It should, though, be noted that the design solutions here need not be especially high-tech; think only of inserting some fresh herbs into the handle of one’s cutlery as, for example, done with the sprig of fragrant thyme inserted into the curly wire-handled cutlery used at Moto in Chicago ( when serving ‘flat’-ware with Toro and Caviar (see Fig. 6) (Flatware, a North American term for eating utensils such as knives, forks and spoons, which can also be used to describe relatively flat dishes such as plates and saucers). Similarly, designer Luki Huber created a spoon for the elBulli restaurant that had an integrated clip in the handle to allow the fresh herbs to be clipped just next to the bowl and the spoon, thereby once again providing a complementary aroma with each and every spoonful that the diner takes. And before moving on, we should perhaps give a nod to the shrimp skewered on a vanilla pod from star-chef Achatz at Alinea. This can also be considered as constituting a kind of organic cutlery (see [20]; though, it is worth remembering here that one really needs to crush or rear the vanilla pod in order to really release the most powerful aroma hit [21]), as can the stick of cinnamon bark that would greet the diner at the end of the meal—the latter fragrant utensil used to deliver a tempura of caramel with Meyer lemon and cinnamon sugar. Note also how in all of these latter cases, the use of real herbs and spices to deliver the desired aroma to the diner’s nostrils obviously also helps promote the authenticity of the smell through the eyes of the diner (see below).

Fig. 6
figure 6

Aromatic cutlery served at Homaro Cantu’s Moto. (Source [14])

Meanwhile, the chef-in-residence here at the Crossmodal Research Laboratory in Oxford, Charles Michel, has been known to serve his signature ‘Kandinsky on a plate’ dish on a painting canvas [22]. Naturally enough, therefore, he sometimes gives his diners a wide-bodied paintbrush to tackle the dish with (after giving the brushes a good wash, of course). On occasion, the chef would scent the bristles with truffle, or basil, oil. In this way, a very textured and aromatic impression can be delivered with each and every mouthful—a most memorable multisensory tasting experience, to be sure.Footnote 9 Crucially, the aroma tends to get stuck in the bristles near where they are attached to the brush handle and hence an orthonasal olfactory input can be provided to the diner’s nostrils mouthful after mouthful.

Interim summary

In this section, we have seen a diverse range of examples of aromatic plateware and aromatic cutlery. Clearly, a number of chefs, culinary artists, and designers have risen to the challenge of adding an additional olfactory element to the food that they choose to serve in the restaurant and experiential dining context. Some of the design solutions in this space also convey visually a certain visual appeal, and may convey notions of authenticity, think the vanilla pod or sprig of herbs mentioned above.

One other design solution that should be mentioned here, that achieves the same result though does not quite qualify as cutlery, comes from those culinary artists who spray aromatic scents on people’s wrist before giving their audience/diners something to eat. One intriguing example of this approach comes from Caroline Hobkinson (see She encourages people to eat a strawberry with their hands after having sprayed their wrist with the scent of black pepper. Meanwhile, we have heard of others (linked with Johnnie Walker Red Label) who in 2015 have been offering scented moustache wax for their more hirsute guests (e.g., at Huckle the Barber in East London) to enhance the taste of whisky (e.g., see In the next section, we are going to take a closer look at one of the other popular routes to delivering an extra aromatic hit at the dining table, namely the atomizer and dry ice.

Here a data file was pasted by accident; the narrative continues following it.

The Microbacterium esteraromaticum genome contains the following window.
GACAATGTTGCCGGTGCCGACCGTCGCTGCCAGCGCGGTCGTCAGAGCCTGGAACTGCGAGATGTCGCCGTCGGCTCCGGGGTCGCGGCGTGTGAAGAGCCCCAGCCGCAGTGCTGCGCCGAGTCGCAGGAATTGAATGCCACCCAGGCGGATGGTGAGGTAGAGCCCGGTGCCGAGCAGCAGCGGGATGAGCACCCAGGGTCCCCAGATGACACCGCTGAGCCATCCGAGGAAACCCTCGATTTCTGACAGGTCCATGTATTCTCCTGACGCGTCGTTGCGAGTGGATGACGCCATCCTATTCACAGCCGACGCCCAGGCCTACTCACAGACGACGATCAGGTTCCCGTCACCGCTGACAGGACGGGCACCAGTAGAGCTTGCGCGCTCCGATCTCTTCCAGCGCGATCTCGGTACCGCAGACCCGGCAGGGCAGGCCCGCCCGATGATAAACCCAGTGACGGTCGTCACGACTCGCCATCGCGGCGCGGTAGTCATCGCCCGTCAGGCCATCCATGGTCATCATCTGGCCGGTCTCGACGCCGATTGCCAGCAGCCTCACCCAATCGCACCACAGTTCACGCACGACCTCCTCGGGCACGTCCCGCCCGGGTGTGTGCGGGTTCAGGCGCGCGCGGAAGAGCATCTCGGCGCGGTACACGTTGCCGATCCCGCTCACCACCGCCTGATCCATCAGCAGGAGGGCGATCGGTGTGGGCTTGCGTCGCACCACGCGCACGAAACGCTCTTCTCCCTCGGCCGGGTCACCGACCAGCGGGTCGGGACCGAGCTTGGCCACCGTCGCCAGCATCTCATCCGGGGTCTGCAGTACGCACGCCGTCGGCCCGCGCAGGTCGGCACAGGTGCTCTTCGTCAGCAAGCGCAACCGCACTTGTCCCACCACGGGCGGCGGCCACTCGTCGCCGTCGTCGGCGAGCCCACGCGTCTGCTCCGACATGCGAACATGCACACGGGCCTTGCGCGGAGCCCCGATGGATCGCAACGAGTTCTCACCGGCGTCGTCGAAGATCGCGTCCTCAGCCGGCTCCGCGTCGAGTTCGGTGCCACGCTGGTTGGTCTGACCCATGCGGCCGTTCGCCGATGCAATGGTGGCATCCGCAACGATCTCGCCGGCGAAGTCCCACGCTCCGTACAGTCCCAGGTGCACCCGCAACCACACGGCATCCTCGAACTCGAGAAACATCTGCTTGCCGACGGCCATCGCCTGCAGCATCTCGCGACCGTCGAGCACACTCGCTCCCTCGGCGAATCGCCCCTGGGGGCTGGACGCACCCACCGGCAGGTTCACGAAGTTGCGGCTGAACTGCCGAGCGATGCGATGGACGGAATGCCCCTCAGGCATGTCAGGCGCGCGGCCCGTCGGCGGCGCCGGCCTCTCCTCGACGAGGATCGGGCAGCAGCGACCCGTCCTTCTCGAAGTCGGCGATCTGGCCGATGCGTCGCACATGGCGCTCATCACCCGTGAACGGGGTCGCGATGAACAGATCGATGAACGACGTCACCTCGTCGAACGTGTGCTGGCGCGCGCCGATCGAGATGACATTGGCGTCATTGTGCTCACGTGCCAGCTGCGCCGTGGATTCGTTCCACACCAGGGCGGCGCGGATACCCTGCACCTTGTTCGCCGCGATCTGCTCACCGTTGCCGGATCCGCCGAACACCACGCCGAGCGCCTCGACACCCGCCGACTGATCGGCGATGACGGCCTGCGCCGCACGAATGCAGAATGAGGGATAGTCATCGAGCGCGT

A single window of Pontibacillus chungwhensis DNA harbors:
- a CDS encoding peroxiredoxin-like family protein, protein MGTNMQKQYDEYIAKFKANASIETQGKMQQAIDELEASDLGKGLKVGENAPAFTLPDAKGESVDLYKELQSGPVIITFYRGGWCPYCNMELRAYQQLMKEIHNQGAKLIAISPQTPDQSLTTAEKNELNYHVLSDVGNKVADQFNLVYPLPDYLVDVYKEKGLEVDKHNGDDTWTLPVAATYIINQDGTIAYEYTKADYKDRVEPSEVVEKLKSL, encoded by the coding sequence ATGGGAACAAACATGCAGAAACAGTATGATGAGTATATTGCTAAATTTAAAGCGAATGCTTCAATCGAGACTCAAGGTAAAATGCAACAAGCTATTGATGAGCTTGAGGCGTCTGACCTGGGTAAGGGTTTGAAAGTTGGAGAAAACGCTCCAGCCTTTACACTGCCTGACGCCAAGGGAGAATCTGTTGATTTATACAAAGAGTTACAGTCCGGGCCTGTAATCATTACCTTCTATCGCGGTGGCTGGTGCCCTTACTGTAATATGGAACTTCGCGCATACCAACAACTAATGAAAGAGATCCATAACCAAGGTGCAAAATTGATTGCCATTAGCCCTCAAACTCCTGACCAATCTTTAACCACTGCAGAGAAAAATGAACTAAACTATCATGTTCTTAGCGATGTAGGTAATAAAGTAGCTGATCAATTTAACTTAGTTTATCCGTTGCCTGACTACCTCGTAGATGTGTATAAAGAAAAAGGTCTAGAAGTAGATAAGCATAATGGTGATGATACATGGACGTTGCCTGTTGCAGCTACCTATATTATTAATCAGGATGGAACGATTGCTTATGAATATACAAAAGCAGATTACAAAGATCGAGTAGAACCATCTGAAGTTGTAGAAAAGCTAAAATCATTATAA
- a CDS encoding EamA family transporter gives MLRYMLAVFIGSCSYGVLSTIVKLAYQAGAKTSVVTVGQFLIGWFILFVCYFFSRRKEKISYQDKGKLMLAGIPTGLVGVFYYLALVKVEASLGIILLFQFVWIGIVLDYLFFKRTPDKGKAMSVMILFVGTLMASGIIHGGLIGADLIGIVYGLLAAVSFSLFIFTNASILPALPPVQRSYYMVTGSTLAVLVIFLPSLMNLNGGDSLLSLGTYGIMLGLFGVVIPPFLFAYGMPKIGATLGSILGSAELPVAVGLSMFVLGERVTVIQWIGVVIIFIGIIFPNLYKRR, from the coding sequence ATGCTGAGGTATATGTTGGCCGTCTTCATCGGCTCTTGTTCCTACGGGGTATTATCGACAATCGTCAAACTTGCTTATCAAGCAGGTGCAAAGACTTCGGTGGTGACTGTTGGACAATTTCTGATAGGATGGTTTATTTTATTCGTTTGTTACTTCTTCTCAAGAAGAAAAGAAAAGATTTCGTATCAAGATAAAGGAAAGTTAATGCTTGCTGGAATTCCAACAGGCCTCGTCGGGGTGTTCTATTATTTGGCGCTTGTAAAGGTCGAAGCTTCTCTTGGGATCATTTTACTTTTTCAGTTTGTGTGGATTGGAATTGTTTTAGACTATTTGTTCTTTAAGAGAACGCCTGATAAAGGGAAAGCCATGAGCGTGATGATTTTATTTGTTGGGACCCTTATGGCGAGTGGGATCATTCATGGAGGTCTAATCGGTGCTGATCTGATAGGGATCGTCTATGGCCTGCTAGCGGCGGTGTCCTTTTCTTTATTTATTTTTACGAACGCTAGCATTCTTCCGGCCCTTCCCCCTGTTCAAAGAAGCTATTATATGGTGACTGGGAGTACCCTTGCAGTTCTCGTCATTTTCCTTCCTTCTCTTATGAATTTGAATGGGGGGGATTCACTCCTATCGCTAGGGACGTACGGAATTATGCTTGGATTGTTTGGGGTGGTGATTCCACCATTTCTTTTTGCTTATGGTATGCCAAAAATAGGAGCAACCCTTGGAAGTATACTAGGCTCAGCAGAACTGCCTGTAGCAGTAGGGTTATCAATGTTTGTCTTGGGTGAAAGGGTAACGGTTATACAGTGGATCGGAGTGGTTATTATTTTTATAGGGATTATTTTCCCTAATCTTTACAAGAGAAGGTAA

Augmenting the olfactory component of dining by means of an atomizer provides a cheap yet effective means of delivering an additional olfactory hit to diners. One of the first to suggest such an approach was the Italian Futurist F. T. Marinetti back in the 1930s. His recommendation was that meals should be eaten “to the accompaniment of perfumes . . . to be sprayed over the diners” [23, 24].Footnote 10 Diners nowadays would likely protest though should their waiter suddenly start spraying them with perfume during the course of a meal. However, using an atomizer to spray the scent of lavender over the food, specifically an oyster dish was certainly one of your first author’s earliest memories of dining at The Fat Duck restaurant in Bray nearly a decade ago [25] (that said, though, your author does not remember any explicit link being made back to the Futurists).Footnote 11

One other example worth mentioning here comes from the chilled citrus soup that was served at chef Cantu’s Moto restaurant in Chicago (before the chef’s untimely death [26]), the dish being finished off at the table with a little togarashi mist being sprayed over the bowl. ‘This is my favorite part of the meal’ said Cantu, ‘I get to pepper-spray our guests’ [27]. Meanwhile, chef Youssef also utilized an atomizer to deliver the scent of saffron (Saffronel) over the Miso veloute with poached langoustine, tofu and corn dish at his Synaesthesia dining concept in 2015 (see In this case, the use of the atomizer helped to deliver the same olfactory hit as using actual saffron in the dish, but at a fraction of the cost of the real thing (bear in mind here that saffron is, weight-for-weight, currently more expensive than gold; [28]). Meanwhile, for the Kaiseki menu in 2014, chef Youssef created a matcha tea aroma ‘cloud’ which was served in a goblet containing a sake, aloe vera and tapioca cocktail. A number of culinary artists have also been exploring the use of atomizers to add fragrance to a dish [29].